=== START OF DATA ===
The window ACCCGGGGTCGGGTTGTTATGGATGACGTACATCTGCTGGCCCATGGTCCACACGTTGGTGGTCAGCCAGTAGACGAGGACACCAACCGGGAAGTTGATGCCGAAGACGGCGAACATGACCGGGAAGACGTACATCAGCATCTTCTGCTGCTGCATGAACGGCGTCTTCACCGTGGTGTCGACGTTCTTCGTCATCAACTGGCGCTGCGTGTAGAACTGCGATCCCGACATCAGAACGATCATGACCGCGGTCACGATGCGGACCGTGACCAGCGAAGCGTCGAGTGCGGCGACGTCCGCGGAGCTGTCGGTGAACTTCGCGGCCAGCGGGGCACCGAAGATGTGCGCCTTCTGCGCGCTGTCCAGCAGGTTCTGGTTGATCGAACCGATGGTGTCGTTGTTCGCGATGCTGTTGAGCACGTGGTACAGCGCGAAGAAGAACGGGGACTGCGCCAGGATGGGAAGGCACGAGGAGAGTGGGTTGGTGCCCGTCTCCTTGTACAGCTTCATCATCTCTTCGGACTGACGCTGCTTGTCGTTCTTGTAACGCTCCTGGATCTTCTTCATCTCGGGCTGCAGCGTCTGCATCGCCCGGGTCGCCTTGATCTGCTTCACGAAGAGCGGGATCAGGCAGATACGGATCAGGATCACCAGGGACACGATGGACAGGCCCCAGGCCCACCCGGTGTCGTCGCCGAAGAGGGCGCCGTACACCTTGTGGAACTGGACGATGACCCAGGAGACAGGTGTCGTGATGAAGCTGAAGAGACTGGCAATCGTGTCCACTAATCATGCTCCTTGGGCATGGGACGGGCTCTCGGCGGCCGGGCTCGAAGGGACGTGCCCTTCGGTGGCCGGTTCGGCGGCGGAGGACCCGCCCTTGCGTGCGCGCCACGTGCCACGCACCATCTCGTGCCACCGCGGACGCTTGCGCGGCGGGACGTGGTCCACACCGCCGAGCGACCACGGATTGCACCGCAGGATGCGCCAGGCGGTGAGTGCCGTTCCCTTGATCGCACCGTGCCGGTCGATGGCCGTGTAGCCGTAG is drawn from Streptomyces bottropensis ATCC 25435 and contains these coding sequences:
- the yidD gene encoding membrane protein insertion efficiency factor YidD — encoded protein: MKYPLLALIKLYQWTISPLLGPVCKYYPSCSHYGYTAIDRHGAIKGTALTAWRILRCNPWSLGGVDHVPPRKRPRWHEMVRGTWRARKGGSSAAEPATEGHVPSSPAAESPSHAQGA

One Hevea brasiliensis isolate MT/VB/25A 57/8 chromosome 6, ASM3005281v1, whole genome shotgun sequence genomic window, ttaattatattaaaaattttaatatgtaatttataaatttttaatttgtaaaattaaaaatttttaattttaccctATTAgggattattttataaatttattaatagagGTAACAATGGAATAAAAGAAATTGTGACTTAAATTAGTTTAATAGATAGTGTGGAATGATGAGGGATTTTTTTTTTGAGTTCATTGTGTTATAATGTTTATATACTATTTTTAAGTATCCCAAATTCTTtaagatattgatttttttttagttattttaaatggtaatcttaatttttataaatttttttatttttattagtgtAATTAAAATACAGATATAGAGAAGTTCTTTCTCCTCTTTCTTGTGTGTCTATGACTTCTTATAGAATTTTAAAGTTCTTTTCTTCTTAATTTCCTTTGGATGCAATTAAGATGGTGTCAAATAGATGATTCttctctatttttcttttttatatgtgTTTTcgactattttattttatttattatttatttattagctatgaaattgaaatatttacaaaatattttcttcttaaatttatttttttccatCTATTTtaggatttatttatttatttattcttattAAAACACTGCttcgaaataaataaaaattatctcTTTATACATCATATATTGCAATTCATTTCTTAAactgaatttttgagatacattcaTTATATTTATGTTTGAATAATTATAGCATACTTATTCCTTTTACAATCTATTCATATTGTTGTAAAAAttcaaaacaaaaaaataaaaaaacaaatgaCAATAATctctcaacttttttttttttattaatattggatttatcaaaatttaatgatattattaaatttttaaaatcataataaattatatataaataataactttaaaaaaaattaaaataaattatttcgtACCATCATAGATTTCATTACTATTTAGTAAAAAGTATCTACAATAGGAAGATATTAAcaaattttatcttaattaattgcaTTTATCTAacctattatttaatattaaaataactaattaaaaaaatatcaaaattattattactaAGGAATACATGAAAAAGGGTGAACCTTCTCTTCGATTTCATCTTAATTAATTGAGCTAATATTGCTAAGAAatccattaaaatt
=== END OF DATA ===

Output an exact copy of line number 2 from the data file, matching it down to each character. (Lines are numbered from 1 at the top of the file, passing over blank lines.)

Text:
- the yidD gene encoding membrane protein insertion efficiency factor YidD — encoded protein: MKYPLLALIKLYQWTISPLLGPVCKYYPSCSHYGYTAIDRHGAIKGTALTAWRILRCNPWSLGGVDHVPPRKRPRWHEMVRGTWRARKGGSSAAEPATEGHVPSSPAAESPSHAQGA